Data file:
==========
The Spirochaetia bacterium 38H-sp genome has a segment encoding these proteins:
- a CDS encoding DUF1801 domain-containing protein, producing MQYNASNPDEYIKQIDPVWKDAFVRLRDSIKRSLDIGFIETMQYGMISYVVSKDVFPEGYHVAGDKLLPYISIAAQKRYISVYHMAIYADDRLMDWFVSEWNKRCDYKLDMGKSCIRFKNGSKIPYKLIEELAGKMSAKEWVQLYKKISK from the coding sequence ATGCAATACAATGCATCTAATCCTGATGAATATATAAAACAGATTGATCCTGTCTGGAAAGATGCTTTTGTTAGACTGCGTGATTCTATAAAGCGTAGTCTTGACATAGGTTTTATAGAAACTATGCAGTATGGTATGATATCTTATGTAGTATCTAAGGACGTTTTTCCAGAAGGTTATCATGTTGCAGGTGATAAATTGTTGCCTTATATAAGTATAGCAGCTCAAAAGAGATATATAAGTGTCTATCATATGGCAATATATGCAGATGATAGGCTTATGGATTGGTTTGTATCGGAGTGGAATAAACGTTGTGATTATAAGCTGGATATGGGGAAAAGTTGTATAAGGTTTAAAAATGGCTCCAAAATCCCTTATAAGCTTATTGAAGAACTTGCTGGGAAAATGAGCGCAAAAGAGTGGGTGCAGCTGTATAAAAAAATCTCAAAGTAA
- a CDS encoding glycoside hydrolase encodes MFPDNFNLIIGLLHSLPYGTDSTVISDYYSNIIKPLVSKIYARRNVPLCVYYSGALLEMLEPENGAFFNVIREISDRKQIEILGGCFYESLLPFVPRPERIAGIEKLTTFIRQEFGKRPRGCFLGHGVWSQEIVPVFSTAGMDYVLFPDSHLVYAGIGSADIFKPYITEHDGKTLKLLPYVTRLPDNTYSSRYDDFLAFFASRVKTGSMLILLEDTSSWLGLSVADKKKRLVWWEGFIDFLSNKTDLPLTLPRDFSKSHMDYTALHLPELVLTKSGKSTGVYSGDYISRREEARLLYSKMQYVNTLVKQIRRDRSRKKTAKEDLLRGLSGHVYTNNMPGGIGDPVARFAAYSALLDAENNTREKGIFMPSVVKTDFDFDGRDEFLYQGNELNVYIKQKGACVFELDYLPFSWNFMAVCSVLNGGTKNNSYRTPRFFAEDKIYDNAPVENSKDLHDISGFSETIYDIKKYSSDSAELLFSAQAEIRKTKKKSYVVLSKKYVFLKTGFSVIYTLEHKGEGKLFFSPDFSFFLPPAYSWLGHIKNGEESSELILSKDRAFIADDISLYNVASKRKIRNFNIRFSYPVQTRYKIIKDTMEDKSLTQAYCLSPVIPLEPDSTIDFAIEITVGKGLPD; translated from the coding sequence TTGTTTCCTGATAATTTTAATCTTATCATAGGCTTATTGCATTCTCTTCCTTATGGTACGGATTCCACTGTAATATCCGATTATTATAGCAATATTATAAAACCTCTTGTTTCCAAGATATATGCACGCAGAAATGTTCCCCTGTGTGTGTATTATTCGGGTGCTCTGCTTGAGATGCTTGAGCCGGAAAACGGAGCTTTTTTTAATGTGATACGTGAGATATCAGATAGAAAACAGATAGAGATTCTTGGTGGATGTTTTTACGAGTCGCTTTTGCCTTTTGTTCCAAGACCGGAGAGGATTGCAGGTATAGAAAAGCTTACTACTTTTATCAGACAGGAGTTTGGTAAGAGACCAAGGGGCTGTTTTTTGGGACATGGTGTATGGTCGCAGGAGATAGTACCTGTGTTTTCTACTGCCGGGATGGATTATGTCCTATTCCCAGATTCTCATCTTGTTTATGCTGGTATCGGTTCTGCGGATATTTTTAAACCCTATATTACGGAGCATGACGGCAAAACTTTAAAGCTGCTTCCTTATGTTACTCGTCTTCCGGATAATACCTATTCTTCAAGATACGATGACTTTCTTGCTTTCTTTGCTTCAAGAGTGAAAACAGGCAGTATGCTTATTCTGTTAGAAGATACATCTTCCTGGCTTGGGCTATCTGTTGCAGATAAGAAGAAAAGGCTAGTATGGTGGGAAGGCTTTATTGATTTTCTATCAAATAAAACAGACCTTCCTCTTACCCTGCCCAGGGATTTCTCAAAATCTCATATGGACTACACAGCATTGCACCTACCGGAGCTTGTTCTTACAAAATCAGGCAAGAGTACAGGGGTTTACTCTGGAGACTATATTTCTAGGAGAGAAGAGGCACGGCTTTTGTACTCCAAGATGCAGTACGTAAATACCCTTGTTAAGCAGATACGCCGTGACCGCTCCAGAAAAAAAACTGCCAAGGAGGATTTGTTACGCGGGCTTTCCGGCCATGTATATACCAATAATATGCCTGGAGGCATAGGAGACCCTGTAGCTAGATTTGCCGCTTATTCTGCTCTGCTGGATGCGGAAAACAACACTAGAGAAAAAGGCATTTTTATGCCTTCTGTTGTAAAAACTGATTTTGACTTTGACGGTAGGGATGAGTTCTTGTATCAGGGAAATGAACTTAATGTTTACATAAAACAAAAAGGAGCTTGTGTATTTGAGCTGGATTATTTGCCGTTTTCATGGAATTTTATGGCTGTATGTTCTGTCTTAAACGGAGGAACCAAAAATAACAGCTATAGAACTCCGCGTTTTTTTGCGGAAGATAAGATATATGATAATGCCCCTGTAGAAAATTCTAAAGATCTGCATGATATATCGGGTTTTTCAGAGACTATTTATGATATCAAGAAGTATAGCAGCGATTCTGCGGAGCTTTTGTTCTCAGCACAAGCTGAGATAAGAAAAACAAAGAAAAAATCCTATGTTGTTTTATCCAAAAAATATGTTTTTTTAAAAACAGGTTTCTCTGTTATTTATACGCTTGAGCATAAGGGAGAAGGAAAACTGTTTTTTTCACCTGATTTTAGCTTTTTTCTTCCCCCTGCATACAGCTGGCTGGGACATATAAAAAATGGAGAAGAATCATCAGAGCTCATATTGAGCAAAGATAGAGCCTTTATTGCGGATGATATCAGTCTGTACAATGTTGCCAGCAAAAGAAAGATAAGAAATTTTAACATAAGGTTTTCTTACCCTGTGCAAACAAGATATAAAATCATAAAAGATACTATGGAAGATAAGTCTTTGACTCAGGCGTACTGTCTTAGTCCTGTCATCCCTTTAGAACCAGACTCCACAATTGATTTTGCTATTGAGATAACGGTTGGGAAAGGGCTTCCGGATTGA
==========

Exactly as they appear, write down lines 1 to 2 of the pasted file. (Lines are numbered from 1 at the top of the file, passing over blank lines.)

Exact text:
The Spirochaetia bacterium 38H-sp genome has a segment encoding these proteins:
- a CDS encoding DUF1801 domain-containing protein, producing MQYNASNPDEYIKQIDPVWKDAFVRLRDSIKRSLDIGFIETMQYGMISYVVSKDVFPEGYHVAGDKLLPYISIAAQKRYISVYHMAIYADDRLMDWFVSEWNKRCDYKLDMGKSCIRFKNGSKIPYKLIEELAGKMSAKEWVQLYKKISK from the coding sequence ATGCAATACAATGCATCTAATCCTGATGAATATATAAAACAGATTGATCCTGTCTGGAAAGATGCTTTTGTTAGACTGCGTGATTCTATAAAGCGTAGTCTTGACATAGGTTTTATAGAAACTATGCAGTATGGTATGATATCTTATGTAGTATCTAAGGACGTTTTTCCAGAAGGTTATCATGTTGCAGGTGATAAATTGTTGCCTTATATAAGTATAGCAGCTCAAAAGAGATATATAAGTGTCTATCATATGGCAATATATGCAGATGATAGGCTTATGGATTGGTTTGTATCGGAGTGGAATAAACGTTGTGATTATAAGCTGGATATGGGGAAAAGTTGTATAAGGTTTAAAAATGGCTCCAAAATCCCTTATAAGCTTATTGAAGAACTTGCTGGGAAAATGAGCGCAAAAGAGTGGGTGCAGCTGTATAAAAAAATCTCAAAGTAA